Oak pollen abstraction

 

Comments always are welcome.
Photos can be enlarged by clicking on the image.

Hiawatha’s Camera

Unidentified field camera, c.1890s
(Click image for more information)

As one of the children who loved to hear of the midnight ride of Paul Revere, I relished my early immersion into the poetry of Henry Wadsworth Longfellow. 

One of the so-called Fireside poets — a group which included William Cullen Bryant, John Greenleaf Whittier, Oliver Wendell Holmes, and James Russell Lowell —  Longfellow entranced my classmates and me with his rhythmic and rhyming version of our nation’s history. If he trimmed, re-stitched, and embroidered that history from time to time, the broad outlines were there, together with vivid scenes we never experienced but heard echoing in stories told by parents and grandparents; we enjoyed it all.

Longfellow often wrote especially for children, but he also included them in works written more directly for adults. We envied the school children who populated his poems, wishing we could have experienced such marvelous sights as those recounted in The Village Blacksmith:

And children coming home from school
Look in at the open door;
They love to see the flaming forge
And hear the bellows roar,
And watch the burning sparks that fly
Like chaff from a threshing-floor.

In time, “The Tide Rises, The Tide Falls” gave voice to my fascination with the sea, and, somewhat obliquely, “Evangeline: A Tale of Acadie” became responsible for the beginning of my blog.  But in my youth, Longfellow’s most popular and long-enduring poem, “The Song of Hiawatha” seemed to be everywhere.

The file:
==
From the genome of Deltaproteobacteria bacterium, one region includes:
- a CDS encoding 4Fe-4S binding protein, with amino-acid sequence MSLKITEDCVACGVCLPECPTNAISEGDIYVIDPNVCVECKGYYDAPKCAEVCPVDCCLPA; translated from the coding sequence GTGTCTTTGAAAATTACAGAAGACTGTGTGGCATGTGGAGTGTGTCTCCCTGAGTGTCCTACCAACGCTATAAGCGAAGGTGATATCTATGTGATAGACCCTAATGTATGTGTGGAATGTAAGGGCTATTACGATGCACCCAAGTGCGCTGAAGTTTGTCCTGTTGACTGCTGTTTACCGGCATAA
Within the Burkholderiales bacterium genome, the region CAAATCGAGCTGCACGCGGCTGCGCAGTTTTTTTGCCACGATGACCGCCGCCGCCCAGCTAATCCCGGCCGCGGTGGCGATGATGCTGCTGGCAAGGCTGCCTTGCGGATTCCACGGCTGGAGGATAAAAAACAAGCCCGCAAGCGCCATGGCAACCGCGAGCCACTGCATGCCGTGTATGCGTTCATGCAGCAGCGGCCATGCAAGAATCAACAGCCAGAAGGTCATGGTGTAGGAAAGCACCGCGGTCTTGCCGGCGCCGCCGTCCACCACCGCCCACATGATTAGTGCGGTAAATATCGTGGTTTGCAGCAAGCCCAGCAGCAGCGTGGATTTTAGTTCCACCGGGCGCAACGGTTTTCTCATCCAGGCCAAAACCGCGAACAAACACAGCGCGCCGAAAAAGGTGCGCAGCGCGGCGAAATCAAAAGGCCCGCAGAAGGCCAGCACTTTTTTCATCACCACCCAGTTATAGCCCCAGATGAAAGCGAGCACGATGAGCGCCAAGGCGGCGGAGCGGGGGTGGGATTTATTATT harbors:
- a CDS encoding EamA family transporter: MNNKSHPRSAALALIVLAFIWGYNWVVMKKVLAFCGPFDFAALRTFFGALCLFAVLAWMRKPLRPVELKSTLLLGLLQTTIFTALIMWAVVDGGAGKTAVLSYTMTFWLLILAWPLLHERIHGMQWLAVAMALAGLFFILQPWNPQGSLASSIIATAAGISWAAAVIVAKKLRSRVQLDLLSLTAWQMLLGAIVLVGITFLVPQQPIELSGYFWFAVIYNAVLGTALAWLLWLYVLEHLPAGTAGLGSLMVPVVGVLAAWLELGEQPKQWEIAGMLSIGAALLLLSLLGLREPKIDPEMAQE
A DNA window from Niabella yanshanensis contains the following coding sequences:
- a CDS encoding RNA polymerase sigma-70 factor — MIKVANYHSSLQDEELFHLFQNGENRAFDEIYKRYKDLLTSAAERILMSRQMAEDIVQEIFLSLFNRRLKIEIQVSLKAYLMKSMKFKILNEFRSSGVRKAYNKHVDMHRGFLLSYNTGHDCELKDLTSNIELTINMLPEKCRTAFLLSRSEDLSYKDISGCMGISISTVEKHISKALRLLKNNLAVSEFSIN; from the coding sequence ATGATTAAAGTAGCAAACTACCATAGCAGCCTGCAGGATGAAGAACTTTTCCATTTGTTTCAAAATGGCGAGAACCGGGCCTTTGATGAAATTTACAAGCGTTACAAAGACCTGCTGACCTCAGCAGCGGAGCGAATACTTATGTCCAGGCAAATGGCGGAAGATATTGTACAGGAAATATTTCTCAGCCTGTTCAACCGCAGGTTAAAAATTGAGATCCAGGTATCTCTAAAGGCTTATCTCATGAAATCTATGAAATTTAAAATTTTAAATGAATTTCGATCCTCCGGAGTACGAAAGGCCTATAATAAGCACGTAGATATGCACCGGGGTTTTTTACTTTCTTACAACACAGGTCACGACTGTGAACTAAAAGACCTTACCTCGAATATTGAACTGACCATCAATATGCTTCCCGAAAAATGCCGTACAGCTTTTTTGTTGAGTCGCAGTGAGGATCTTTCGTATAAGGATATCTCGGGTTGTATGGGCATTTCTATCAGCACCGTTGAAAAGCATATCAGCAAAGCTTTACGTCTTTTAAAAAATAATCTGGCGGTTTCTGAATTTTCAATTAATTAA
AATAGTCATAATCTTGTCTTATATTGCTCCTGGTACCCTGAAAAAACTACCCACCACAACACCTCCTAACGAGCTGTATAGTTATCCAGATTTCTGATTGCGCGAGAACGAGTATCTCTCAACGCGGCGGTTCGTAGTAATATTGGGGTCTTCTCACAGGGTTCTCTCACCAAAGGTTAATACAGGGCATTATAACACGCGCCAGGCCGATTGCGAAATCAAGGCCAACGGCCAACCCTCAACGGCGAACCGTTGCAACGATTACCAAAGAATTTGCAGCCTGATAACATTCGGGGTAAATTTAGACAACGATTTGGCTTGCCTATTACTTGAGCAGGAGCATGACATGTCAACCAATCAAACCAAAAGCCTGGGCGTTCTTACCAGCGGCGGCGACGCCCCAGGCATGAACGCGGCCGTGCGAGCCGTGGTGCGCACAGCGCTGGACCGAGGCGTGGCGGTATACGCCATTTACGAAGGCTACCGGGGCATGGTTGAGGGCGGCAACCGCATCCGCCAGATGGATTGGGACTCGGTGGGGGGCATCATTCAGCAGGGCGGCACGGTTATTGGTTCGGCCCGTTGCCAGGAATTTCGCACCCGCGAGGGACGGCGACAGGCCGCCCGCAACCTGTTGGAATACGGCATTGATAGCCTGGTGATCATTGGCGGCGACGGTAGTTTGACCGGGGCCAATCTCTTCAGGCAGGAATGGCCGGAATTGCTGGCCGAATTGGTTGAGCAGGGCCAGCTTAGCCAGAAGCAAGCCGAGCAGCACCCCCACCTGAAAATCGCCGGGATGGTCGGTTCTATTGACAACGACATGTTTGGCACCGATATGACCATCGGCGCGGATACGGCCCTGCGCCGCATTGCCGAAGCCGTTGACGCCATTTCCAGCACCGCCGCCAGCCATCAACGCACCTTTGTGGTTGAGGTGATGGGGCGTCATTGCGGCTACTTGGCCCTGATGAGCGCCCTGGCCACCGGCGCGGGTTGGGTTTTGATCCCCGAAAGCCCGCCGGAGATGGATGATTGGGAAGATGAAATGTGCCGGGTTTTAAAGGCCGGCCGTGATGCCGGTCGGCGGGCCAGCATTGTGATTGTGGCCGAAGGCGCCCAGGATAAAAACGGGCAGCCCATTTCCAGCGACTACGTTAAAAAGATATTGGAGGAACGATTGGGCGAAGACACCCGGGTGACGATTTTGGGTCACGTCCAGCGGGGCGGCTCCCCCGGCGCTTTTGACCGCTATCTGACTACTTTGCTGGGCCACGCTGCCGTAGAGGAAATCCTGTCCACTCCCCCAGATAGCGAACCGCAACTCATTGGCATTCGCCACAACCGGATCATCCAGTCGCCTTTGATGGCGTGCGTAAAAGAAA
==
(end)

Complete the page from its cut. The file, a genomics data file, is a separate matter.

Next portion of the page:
Shortly after his marriage to Mary Potter in 1831, Longfellow journeyed to Europe and Scandinavia, where he encountered the Finnish national epic, the Kalevala.  Compiled by Elias Lönnrot from an extensive Finnish oral tradition that included ballads, lyrical songs, and incantations, the material was published in two editions; the original 32 cantos (1835) later were enlarged into 50 cantos (1849), and this later edition usually is meant when Finns refer to the Kalevala.

Kalevala, the dwelling place of the epic’s chief characters, is a poetic name for Finland which means ‘land of heroes.’ On the website of the Kalevala Society, a useful note about the nature of the epic is offered as introduction:

The world of the Kalevala is mythical – not historical. Therefore, its stories cannot be connected to actual places or events. Essentially, it lives in the realm of the mind’s eye. Lauri Honko, a Finnish scholar of the Kalevala, writes: ‘Many of the stories and their details become easier to understand if we do not try to force them onto the level of historical time and everyday experiences but try to listen to the voice of myth as it speaks to the man who conceives time as mythical.’